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Home is our most fundamental human longing. Jen Pollock Michel connects that desire with the story of the Bible, revealing a homemaking God with wide arms of welcome - and a church commissioned with this same work. Keeping Place offers hope to the wanderer, help to the stranded, and a new vision of what it means to live today longing for eternal home.
Number of Pages: 220
Vendor: InterVarsity Press
Publication Date: 2017
|Dimensions: 8.25 X 5.50 (inches)|
Coming Home to Your True Self: Leaving the Emptiness of False AttractionsAlbert HaaseInterVarsity Press / 2008 / Trade Paperback$14.40 Retail:
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Life of the Beloved: Spiritual Living in a Secular WorldHenri J.M. NouwenCrossroad / 2002 / Trade Paperback$9.49 Retail:5 Stars Out Of 5 4 Reviews
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"Jen Pollock Michel takes us through the Scriptures as she explores the stories of God's people displaced, wandering, and longing for home. She captures the tension in all of our hearts: we are longing for something more, something permanent, and something better. We are longing for homea place. Jen gently encourages us, reminding us that though we are longing, God has given us a home to tend to, people to love and care for, and a table for feasting and sharing. Ultimately, she points us to the only one who can fulfill our every longingJesus. Our home is in and with Christ, and one day we will be with him forevermore. Until then, Jen helps us learn to keep place."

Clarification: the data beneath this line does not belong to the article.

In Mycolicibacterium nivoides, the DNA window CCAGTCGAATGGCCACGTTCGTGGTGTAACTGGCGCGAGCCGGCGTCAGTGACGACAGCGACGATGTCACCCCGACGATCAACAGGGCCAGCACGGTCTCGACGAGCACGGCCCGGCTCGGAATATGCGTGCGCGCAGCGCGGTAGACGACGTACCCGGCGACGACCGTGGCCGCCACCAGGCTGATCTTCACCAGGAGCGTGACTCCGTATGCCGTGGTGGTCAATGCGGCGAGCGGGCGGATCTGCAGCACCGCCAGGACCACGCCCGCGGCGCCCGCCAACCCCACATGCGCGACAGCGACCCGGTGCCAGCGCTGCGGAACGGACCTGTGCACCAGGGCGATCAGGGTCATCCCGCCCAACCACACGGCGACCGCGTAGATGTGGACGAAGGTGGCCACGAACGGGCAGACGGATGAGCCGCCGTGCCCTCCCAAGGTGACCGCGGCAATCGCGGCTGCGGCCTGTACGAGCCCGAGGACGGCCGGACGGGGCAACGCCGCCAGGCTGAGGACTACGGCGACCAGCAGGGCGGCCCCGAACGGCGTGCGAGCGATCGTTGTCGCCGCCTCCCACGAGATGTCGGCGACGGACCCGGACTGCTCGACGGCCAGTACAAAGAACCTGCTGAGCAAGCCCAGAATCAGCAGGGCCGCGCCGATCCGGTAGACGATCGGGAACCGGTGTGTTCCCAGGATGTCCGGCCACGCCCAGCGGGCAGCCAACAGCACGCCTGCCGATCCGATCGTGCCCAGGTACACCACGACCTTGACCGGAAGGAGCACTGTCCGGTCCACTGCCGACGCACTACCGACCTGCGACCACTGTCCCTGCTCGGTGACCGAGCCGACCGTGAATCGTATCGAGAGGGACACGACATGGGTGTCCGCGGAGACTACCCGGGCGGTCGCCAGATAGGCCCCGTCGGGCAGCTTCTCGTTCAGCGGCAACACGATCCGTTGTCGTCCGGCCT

"With her signature depth and grace, Jen Pollock Michel casts a vision of home as both a human desire and a heavenly promise. She calls us to build imperfect dwellings alongside our loved ones in this life precisely because we are destined for a perfect dwelling in the life to come. Women and men alike will find joy in her vision of keeping house. This is a book that invites you in and lets you stay awhile, and I'm grateful for it."
"It is one thing to write truth, and another to write it beautifully. With the skilled and hypnotic prose I have come to eagerly expect of her, Jen Michel invites us to consider the sacred space of home and the sacred duty of its keeping. We are seekers of home by design, and our homesickness is no accident. Exploring the rhythms of plenty and loss, worship and work, routine and rest, Michel exhorts us, male and female, to be faithful homemakers until such time as we inhabit our true and final dwelling place. In a time when transience and individuality mark the lives of many, she offers here a worthy meditation for the people of God."